10. Sorry to interrupt your rant, Robert, but you missed the point. This thread is about how Peet used selective focus to create a background for a portrait. It's not about a street photos, nature photos, or architectural photos. Well, maybe street photos, because they're of people, too. Using selective focus can help create an allusion of 3 dimensionality in a 2 dimensional medium, and suggesting the background can be sufficient to put our primary subject in the context of their environment.

    83433804.

    Sometimes, though, the photographer might want to totally blur the background, making it resemble a studio backdrop.

    View attachment 110020

    Both of the above examples were taken on the busy streets of San Francisco, using the 180/2.8 at wide aperture settings.

    I regard the ability of a lens to create a creamy background as a powerful tool, not an "optical gimmick". Peet's demonstration shows the 80-200 is in the league of excellent lenses that offer a photographer the ability to tame a distracting background to the degree they find desireable... which can be anywhere from softening it to totally creaming it. There's no need to deride him for pointing out that characteristic.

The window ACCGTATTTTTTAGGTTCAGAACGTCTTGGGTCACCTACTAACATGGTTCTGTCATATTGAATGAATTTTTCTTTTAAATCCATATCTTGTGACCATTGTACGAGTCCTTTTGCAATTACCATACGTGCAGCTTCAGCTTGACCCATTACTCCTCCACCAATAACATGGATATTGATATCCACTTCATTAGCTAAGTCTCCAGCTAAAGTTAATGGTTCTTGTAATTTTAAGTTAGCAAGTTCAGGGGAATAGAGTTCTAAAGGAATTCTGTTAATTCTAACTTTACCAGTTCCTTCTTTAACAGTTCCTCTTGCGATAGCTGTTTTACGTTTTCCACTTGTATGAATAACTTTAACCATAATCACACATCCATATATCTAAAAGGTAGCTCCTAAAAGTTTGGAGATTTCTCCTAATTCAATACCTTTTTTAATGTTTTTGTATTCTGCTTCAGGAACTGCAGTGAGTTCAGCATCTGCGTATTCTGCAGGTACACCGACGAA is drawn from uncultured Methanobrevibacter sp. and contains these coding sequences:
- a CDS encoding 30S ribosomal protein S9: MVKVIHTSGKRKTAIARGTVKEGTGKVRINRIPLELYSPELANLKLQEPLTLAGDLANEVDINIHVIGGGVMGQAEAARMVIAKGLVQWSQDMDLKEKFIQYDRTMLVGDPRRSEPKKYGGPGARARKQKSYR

11. Dave

    Dave

    Feb 7, 2007
    Suwanee, GA
    Well Robert I'm glad that you got that off your chest as it seems it's been bothering you for some time. :biggrin: It appears that you have a different idea of what your photography should be compared to what I think mine should be. Do I blur the background in every photo...no. Do I feel it necessary to do it on occasion. Yes. I wasn't posting this picture because it was interesting (although the lady is not too bad on the eyes) but just to see how well the lens did put the background (which would be distracting in this case) OOF to isolate the in focus subject.

    I'm not giving in to lenses that produce great bokeh, I only purchase lenses that suit my needs. However, if they happen to give me the opportunity to take a portrait with a blurred background when the occasion arises, that's just a bonus.